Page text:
Despite the challenges posed by perceived failure, individuals have the capacity to cultivate resilience and bounce back from setbacks. Coping strategies such as reframing negative thoughts, seeking social support, and engaging in self-care can help individuals navigate the emotional aftermath of disappointment and regain a sense of agency and purpose. Moreover, embracing a growth mindset, which views setbacks as opportunities for learning and growth, can foster resilience and adaptive coping mechanisms in the face of adversity. This might not solve ultimate a performance shortfall in the workplace but through conversations and reflections, including through coaching, we might make sense of and reframe our ‘failure’. 

So, who sets ‘good’? Well, it is essentially, in reality, mostly a careful and subtle negotiation in the family, relationships and workplace. We’d like to think of it in absolute terms but the ‘humanness’ of business gets in the way. Of course, there are some performance standards that might be easily set in the workplace expressed often in hard currency terms or outputs but more often than not they are more complex and open to interpretation and constant negotiation particularly in work that involves craft and creativity or nuanced leadership.  At the other extreme times this position can be open to abuse through a game of ‘corporate performance hide and seek’ which is best avoided and reveals deeper and more dangerous culture misalignment.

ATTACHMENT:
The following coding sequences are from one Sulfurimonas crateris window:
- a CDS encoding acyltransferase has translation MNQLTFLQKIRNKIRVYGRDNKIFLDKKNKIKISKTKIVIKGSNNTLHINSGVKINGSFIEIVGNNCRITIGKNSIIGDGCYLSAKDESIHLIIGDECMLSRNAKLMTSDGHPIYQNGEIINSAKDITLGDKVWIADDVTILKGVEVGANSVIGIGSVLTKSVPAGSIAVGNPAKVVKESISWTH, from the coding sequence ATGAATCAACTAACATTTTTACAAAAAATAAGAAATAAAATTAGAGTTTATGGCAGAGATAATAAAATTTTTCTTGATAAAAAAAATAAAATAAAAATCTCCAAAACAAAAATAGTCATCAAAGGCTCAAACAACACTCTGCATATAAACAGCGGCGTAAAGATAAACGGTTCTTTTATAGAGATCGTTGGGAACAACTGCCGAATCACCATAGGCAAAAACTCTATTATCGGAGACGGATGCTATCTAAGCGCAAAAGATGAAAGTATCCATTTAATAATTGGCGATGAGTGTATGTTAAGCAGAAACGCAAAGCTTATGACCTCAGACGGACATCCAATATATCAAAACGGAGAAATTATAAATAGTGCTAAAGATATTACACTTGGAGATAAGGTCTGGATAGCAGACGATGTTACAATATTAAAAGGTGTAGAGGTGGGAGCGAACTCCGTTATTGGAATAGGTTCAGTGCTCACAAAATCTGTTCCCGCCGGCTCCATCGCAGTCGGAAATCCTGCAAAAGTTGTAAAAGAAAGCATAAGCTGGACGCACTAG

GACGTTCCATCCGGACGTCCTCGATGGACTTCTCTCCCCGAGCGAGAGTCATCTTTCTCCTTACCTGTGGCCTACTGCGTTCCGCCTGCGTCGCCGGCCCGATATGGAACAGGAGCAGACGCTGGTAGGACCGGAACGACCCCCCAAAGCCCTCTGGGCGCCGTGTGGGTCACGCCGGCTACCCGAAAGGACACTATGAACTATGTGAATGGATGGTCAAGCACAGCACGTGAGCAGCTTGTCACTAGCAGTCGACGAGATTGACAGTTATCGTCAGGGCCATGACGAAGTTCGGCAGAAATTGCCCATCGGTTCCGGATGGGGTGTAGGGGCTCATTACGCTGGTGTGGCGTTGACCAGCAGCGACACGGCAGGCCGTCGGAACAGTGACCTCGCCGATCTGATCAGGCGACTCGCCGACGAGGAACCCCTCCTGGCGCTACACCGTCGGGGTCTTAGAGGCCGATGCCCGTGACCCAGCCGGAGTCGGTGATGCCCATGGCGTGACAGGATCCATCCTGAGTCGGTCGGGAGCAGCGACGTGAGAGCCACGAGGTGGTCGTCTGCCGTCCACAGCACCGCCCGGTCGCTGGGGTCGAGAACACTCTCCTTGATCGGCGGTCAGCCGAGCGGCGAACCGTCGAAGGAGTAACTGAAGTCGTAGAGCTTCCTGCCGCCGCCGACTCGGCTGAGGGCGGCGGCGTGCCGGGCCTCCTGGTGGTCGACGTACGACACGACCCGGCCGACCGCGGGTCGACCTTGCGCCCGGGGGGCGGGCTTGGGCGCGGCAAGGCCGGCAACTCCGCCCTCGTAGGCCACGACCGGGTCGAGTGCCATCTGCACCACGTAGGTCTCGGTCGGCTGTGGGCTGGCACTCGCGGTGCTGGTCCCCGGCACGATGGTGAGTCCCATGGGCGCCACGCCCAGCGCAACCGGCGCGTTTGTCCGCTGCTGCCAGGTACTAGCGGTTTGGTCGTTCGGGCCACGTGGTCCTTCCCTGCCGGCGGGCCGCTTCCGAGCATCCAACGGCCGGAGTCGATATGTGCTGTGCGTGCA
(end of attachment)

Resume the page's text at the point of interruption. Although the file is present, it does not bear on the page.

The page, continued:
In light of these complexities surrounding the concept of “good,” individuals may benefit from redefining their notions of success, achievement, and worthiness for themselves. This is important even if it leaves an expectation gap at work. Rather than striving for perfection or external validation, embracing imperfection and recognizing the inherent value of effort, progress, and authenticity can foster a more compassionate and balanced approach to self-evaluation. By reframing failures as valuable learning experiences and embracing the journey of self-discovery and personal growth, individuals can find meaning and fulfilment.